13 July 2016

Innovation and Start-Ups: Driving a start-up into a mature business

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We're all a little guilty of crossing our fingers and hoping for the best but when it comes to opening a Start-Up we need a little bit more than that.

The Prime Minister of Australia, Malcolm Turnbull is a great fan of “innovation.” It's a great buzzword but for a start-up hungry economy it doesn’t really mean much at all, unless you've got a clear and well researched pathway ahead of you.

Being innovative is all well and good but the eventual realisation is, for a Start Up to become a major player in the economy, your business needs to be around long enough to mature. And with business maturity comes the setting in of innovation killers, or procedures.

Developing procedures, when you’re a start-up, is usually not high on the priority list. Getting in and getting the doors open; your first customers through the door are more important than ‘how the company order stationary’ or ‘how much social media time is too much time, on company time’?

These sort of details are usually left until later. And with the wait comes the complication of developing and enforcing ‘rules’ when the company has always been a bit too cool for them.

The sobering facts about start-ups are; approximately 95% of them fail within the first twelve months of opening. Developing a list of procedures won't prevent your organisation from failing, but they will provide you with a much clearer path to see where danger lies.

"One thing is certain in business. You and everyone around you will make mistakes"
Sir Richard Branson

Developing an app, or opening a funky hipster cereal bar is fine if that is where your passion takes you; but you need to do your homework first.

However, opening a start-up requires careful and considered planning. Given the statistics if you jump in without a safety net, you run the risk of failing before you even start.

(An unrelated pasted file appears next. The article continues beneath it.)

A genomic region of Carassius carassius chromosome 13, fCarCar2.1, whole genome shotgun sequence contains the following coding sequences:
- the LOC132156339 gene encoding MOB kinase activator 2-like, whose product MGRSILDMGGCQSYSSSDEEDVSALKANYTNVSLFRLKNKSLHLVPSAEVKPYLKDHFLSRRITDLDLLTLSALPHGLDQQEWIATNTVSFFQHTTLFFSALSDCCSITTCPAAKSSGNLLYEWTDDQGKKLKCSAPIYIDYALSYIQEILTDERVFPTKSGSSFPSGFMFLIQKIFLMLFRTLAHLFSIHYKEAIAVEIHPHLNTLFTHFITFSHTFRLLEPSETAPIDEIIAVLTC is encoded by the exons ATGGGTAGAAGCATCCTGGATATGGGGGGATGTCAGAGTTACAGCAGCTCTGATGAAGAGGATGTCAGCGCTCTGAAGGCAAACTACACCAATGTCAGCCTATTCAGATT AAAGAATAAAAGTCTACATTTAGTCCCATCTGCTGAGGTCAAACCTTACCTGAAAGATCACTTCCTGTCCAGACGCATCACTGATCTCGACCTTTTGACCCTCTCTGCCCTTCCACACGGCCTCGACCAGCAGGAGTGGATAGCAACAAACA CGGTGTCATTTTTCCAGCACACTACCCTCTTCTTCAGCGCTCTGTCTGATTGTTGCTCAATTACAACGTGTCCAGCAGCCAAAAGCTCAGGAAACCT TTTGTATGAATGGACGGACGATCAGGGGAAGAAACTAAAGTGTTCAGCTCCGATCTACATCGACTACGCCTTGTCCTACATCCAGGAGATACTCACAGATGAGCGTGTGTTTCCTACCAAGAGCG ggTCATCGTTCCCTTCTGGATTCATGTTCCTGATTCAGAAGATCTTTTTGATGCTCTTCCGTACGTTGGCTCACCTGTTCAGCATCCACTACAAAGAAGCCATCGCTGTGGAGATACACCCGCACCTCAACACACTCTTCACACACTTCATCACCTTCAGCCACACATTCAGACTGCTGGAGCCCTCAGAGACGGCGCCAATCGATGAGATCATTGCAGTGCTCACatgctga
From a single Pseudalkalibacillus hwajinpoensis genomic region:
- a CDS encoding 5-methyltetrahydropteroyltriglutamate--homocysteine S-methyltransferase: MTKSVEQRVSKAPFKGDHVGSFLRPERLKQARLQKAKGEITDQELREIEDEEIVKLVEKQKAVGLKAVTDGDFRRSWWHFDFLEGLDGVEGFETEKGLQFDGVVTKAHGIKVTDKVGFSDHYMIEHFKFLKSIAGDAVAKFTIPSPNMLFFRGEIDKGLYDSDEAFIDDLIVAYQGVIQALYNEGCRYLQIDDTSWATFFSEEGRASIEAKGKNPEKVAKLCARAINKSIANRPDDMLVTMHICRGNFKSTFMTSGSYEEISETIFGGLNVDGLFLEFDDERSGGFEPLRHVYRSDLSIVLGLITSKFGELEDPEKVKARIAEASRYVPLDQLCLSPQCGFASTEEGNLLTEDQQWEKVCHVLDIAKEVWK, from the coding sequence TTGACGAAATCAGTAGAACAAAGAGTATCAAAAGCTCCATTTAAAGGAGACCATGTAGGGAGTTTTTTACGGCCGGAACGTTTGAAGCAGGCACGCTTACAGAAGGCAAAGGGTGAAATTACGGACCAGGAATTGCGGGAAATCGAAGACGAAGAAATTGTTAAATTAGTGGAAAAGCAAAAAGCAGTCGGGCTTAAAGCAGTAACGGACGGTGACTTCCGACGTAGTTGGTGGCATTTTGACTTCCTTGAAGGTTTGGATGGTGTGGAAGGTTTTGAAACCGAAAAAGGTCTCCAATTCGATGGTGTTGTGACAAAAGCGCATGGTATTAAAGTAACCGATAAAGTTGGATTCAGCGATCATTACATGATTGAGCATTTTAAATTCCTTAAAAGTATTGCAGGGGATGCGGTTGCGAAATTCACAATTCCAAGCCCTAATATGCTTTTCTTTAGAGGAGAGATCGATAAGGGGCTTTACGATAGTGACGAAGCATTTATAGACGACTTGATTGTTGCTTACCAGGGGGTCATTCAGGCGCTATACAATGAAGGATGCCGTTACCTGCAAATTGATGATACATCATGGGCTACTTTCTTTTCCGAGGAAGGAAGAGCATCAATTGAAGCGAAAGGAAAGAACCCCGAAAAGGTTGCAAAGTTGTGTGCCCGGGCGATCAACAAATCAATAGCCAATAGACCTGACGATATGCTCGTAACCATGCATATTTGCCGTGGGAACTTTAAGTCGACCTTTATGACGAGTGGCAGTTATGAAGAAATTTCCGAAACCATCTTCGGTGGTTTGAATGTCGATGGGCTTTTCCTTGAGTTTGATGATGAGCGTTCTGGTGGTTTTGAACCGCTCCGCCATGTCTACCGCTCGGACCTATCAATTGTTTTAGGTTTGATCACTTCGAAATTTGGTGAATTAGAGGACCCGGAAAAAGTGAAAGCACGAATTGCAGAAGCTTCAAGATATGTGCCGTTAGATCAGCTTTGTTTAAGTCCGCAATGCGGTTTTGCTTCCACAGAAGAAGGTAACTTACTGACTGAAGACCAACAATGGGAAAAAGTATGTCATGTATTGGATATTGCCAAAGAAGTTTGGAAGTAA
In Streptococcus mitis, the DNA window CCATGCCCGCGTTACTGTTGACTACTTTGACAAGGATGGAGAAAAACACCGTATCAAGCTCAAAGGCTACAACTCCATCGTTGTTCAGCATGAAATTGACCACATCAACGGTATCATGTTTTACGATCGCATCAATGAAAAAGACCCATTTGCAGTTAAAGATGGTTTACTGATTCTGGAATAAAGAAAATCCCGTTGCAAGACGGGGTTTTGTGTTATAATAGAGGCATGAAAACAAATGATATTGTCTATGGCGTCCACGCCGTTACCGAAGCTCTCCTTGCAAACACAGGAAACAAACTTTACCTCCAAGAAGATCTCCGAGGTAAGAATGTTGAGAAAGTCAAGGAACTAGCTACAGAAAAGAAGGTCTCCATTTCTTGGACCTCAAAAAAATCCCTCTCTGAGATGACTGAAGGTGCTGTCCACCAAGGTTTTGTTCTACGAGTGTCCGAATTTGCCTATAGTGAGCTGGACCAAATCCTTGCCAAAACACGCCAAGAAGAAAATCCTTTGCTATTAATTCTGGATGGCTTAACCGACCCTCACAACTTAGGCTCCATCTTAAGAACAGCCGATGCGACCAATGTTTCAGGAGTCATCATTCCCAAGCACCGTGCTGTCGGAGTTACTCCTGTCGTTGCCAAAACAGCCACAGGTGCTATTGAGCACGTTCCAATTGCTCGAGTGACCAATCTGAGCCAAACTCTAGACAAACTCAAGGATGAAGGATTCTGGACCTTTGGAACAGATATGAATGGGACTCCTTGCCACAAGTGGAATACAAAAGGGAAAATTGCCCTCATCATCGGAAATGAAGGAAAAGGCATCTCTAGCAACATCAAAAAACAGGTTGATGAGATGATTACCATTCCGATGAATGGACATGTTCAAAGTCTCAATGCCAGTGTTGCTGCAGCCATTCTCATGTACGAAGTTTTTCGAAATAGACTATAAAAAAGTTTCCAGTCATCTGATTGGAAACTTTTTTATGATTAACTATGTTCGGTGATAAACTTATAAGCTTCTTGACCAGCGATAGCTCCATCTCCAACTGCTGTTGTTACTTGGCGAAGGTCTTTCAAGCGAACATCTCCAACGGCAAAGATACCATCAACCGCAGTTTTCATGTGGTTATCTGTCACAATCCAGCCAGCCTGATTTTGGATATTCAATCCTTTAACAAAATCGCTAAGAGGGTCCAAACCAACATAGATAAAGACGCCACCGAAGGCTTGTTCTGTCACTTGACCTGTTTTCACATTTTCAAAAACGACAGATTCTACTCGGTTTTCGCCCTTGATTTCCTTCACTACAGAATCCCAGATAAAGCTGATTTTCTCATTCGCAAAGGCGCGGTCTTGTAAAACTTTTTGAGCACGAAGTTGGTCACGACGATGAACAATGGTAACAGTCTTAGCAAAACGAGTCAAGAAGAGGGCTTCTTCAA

Bill Gates, one of the world’s most successful business leaders had this to say regarding failure;

It’s fine to celebrate success, but it is more important to heed the lessons of failure.”

And one of the greatest inventors in the world’s history, Thomas Edison, was famously quoted as saying; ‘I have not failed. I’ve just found 10,000 ways that won’t work,’ when discussing the invention of the light globe.'

Let’s be honest here, procedures are boring. They’re not exciting, they’re not glamourous. They’re the day-to-day, do we really have to, kind of thing. But without them your business has no real foundation. You don’t’ start building a house by buying the carpeting. You start of by laying a strong foundation, and making sure all the walls meet the roof.

Starting a business is no different to any other form of endeavour. If your foundation is uneven (or wobbly) your long-term plans don’t mean anything. It’s much easier to fit the pieces together to begin with than it is to realign an already constructed business.

If the people in your enterprise (whether new hires or just a bunch of friends starting out initially) don’t know what they’re responsible for, nor do they know what needs to be done in a given situation you’re going to find yourselves adrift and making it up as you go along.

No one who really expects their business to have longevity starts their new enterprise without a clear business plan. Knowing where you are heading is of great importance when the initial excitement is replaced by staffing issues, office issues, whether you’ve got enough toilet paper or whose turn is it to supply the coffee.

Taking the time to draft and plan your organisations procedures early on, means ultimately you have a clearer and firmer foundation for your company and staff.

With everyone moving in the same direction you’ve got a much better chance of long-term success and doing better than 95% of organisations who open their doors on the same day you do.

Mike Cullen has recently returned to Akolade after a period as the conference producer for one of Australia's leading economic think tanks. Mike began working in the conference industry in 2007 after looking for a career change from the high pressured world of inbound customer service. Mike has worked for some of the most well-known conference and media companies in the B2B space and in his spare time is working on his first novel in a planned Epic Fantasy trilogy.

Mike’s most recently published story, Seeds of Eden, is featured in the Sproutlings Anthology released in March 2016. 



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